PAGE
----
How to Improve Communication Between Generations in the Workplace

Here are five strategies to enhance the efficiency, clarity, and quality of communication between generations at work.

How to Improve Communication Between Generations in the Workplace

Diverse teams carry diverse work and communication styles.

As a generations speaker and trainer for over a decade, I have experienced first-hand how wide the communication gap can be on multi-generational teams. 

In fact, 83 percent of Generation Z workers prefer to engage with managers in-person, yet 82 percent of managers believe their Gen Z employees prefer to communicate via instant message. Further, 57 percent of Gen Z want to receive feedback several times a week, but only 50 percent of their managers provide feedback to them that frequently.

Communicating between generations is challenging. I know you want to get it right. The following strategies should help.

5 Strategies for Communicating Between Generations

The proliferation of mobile technology and ubiquitous connectivity has created an abundance of new communication channels. Email, text, chat, video call, and social collaboration are relatively new forms of communication that didn’t exist for most of the 20th century.

The complexity of communication intensifies when multiple channels are combined with the varying communication preferences and expectations of each generation in the workforce.

1. Gain Generational Awareness

A general awareness of how each generation approaches communication is key to closing the communication gap. Keep in mind generations are clues not absolutes, but they can be big clues on how you connect and influence.

  • Baby Boomers: appreciate formal and direct communications with a preference for using face to face, phone, and email; they value background information and details.
  • Generation X: appreciate informal and flexible communications with a preference for using email, phone, text, and Facebook; they value a professional etiquette.
  • Millennials: appreciate authentic and fast communications with a preference for using text, chat, email, and Instagram; they value efficiency and a digital-first approach.
  • Generation Z: appreciate transparent and visual communications with a preference for using face to face, Snapchat, YouTube, TikTok, and FaceTime; they value video, voice-command, and a mobile-only approach.

Surprisingly, over 70 percent of Gen Z want to communicate face to face at work. They will continue to weave in and out of the digital channels they are accustomed to while seeking more face-to-face encounters.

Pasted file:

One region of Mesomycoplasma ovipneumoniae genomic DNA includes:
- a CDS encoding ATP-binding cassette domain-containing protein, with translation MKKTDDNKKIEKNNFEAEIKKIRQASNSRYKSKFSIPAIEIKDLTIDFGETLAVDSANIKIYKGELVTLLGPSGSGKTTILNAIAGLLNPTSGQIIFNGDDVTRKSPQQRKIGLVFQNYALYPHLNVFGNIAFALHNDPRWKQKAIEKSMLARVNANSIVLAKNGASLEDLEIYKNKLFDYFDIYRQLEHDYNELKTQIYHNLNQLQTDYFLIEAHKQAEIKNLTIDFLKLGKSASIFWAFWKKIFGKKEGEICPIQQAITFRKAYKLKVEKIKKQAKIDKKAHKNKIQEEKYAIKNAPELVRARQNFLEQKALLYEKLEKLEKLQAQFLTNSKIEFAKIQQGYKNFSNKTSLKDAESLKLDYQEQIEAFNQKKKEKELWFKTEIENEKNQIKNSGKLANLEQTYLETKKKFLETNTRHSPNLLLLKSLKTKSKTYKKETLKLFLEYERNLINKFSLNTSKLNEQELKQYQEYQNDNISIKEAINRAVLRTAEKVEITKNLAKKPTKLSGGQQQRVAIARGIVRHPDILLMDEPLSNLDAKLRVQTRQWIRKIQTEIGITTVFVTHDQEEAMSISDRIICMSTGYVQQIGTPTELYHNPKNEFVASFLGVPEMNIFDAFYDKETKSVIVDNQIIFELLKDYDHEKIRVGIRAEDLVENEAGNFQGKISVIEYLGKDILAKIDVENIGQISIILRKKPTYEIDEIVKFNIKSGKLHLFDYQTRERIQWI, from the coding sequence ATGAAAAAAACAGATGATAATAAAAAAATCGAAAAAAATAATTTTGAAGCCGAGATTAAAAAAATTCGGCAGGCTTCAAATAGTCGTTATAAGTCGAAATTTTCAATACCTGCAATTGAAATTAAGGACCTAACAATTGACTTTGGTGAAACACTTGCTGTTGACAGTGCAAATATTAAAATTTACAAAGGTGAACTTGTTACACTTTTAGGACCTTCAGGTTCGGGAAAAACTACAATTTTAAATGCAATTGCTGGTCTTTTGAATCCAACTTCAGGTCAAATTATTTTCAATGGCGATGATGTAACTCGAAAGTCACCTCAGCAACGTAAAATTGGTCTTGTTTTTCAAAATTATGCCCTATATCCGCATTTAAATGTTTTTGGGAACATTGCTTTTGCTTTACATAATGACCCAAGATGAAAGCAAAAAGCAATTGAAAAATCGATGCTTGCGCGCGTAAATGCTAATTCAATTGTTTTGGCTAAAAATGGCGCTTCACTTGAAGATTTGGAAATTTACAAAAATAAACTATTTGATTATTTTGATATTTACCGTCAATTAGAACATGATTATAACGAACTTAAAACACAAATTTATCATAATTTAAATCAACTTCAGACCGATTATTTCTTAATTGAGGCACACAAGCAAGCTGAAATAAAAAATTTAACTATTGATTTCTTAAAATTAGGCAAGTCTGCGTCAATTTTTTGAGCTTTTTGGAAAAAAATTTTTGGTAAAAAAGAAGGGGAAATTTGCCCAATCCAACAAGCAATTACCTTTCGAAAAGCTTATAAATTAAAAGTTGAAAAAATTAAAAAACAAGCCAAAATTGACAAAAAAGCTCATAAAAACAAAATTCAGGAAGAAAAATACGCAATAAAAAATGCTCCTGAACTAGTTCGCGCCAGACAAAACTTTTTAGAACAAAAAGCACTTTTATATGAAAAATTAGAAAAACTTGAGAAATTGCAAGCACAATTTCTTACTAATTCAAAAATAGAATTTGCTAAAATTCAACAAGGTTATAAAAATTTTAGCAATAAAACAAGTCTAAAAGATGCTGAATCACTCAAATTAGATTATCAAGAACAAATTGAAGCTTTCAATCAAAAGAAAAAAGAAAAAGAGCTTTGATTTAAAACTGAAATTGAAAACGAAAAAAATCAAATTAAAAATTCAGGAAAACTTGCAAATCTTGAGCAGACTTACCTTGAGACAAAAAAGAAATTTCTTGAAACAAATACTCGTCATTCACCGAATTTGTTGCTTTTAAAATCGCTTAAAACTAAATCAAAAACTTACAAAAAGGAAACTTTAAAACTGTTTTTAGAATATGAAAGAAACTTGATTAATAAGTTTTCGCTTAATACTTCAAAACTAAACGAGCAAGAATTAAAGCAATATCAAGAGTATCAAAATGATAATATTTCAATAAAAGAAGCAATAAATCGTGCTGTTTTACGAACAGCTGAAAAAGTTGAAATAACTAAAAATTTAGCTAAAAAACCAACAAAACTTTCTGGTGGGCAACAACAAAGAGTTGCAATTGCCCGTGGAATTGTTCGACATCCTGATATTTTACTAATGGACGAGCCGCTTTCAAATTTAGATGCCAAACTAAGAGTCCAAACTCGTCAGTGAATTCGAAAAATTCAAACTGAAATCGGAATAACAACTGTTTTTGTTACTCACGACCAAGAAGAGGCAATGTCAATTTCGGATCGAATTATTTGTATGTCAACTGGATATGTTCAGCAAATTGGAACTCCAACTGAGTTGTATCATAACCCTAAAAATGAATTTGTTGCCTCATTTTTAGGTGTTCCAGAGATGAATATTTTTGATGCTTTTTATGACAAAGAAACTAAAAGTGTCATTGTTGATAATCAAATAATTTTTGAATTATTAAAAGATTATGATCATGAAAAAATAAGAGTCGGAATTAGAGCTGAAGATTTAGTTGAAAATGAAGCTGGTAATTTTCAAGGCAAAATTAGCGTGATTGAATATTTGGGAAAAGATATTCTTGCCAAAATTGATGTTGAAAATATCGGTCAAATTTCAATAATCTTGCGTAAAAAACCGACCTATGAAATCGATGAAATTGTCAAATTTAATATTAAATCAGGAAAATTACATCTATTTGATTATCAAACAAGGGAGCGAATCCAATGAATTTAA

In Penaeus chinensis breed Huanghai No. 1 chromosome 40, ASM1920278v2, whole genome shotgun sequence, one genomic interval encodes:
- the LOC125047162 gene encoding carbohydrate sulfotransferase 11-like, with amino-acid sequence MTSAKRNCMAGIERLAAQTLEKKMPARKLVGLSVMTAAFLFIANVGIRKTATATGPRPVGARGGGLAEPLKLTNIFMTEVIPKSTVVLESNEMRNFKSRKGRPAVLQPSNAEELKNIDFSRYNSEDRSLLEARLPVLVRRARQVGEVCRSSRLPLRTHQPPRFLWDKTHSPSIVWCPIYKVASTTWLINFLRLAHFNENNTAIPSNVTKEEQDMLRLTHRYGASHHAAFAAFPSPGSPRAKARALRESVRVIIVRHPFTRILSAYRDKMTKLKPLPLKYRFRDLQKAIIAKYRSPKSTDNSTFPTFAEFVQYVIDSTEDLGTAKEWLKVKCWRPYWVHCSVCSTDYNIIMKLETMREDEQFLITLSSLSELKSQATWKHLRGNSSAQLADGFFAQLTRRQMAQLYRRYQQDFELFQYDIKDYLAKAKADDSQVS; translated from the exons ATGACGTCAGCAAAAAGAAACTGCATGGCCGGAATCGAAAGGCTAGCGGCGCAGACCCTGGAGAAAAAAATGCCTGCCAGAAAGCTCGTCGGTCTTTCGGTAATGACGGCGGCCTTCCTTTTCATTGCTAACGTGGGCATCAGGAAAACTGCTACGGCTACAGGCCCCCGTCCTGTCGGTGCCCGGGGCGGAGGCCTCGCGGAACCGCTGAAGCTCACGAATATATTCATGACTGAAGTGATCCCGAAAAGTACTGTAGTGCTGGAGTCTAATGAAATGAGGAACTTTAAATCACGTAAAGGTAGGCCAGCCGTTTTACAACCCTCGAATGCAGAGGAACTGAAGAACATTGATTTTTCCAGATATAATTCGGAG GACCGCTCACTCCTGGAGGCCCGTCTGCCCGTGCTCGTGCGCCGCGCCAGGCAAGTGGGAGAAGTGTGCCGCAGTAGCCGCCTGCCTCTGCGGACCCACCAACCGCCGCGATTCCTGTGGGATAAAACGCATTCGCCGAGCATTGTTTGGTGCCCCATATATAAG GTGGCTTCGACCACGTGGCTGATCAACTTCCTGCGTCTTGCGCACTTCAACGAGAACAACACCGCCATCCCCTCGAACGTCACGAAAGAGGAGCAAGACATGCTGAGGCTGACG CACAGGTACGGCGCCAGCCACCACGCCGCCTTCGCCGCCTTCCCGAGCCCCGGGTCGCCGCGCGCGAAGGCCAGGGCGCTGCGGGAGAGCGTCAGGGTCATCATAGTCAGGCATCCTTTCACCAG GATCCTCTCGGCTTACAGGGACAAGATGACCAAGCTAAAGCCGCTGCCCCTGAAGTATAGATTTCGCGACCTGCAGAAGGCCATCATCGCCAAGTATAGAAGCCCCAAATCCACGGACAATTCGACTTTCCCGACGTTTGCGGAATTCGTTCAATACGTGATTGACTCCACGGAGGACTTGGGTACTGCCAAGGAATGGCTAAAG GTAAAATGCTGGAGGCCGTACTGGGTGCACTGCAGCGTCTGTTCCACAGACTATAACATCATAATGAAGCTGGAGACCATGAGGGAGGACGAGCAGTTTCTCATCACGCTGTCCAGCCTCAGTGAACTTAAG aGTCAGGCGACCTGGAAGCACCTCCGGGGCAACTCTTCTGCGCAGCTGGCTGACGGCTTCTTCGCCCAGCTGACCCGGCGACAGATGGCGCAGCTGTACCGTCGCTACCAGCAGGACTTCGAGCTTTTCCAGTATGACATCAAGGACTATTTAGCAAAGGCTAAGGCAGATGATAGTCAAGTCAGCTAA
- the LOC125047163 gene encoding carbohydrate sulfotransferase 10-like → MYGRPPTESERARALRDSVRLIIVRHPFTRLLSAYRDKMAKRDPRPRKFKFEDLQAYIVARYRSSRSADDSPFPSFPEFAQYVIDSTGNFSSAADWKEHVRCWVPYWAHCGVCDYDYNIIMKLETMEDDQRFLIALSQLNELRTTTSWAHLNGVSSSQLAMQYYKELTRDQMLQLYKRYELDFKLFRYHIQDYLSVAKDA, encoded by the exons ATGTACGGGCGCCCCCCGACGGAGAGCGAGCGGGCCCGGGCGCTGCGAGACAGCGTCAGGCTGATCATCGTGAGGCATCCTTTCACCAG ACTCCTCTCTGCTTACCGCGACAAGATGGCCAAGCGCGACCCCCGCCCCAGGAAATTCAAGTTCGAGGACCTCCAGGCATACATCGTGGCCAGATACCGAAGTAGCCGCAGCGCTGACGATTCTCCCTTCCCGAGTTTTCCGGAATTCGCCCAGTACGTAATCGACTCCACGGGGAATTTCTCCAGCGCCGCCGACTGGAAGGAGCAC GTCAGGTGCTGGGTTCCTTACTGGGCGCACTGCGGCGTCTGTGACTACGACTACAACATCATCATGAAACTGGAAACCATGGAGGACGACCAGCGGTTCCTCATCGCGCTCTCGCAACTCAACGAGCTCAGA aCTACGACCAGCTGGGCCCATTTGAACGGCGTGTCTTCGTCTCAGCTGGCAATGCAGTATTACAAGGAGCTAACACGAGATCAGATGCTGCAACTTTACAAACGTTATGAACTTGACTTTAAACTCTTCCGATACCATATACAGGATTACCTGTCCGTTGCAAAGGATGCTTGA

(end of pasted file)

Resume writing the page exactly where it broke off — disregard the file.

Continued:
The communication gap is also exposed by how each generation uses emojis. 83 percent of Gen Z emoji users are more comfortable expressing their emotions through emojis than a phone call, compared to Millennials (71 percent), Gen X (61 percent), and Baby Boomers (53 percent).

2. Defer to the Communicatee

Use generations as clues and defer to the communication preference most widely used by that generation. 

For example, Baby Boomers who want to connect with Gen Z should not call and leave a voicemail. Instead, defer to texting or instant message. Conversely, Gen Zers who want to connect with Baby Boomers should not FaceTime or DM them on social media. Instead, defer to a phone call or face-to-face meeting.

It’s no longer about how the communicator wants to deliver the intended message but how the communicatee is most likely to consume the message. 

It’s also important to match the right channel with the type of information. 

  • Phone Call is for detailed, long, difficult, or emotional conversations.
  • Email is for brief, informative, and/or instructional information.
  • Chat is for general announcements, news, informal messages, team collaborating, and socializing.
  • Video (Zoom, FaceTime, Teams, etc.) is for long, feedback-rich, focused, emotional or difficult conversations.
3. Mirror the Communication

Respond to communications using the same channel in which it was received. 

For example, if a Gen Xer receives a text from a Millennial colleague, the Gen Xer should not call the Millennial but rather mirror the communication by sending back a text.

If alternating the communication channel is a must, then take the time to recap the previous correspondence in the new communication channel.

4. Set Communication Expectations 

If a team or individual hasn’t been explicit about their communication preferences, others are left guessing which of the myriad of communication channels to use and will usually default to their personal preference.

Instead, be proactive about informing others of how they can best connect with you. 

For example, a Gen Z employee could mention they prefer a text over a phone call in their email signature or Slack profile. Or a Baby Boomer could mention they prefer an email over a voicemail in their voicemail recording.

Take setting expectations one step further by creating a team communication agreement.

5. Create a Team Communication Agreement

Read this to learn more about creating a team communication agreement.


As a generations keynote speaker and trainer, I help companies lead, work, and sell across generations. If you'd like help solving tough generational challenges inside your organization, click here.


Ryan Jenkins



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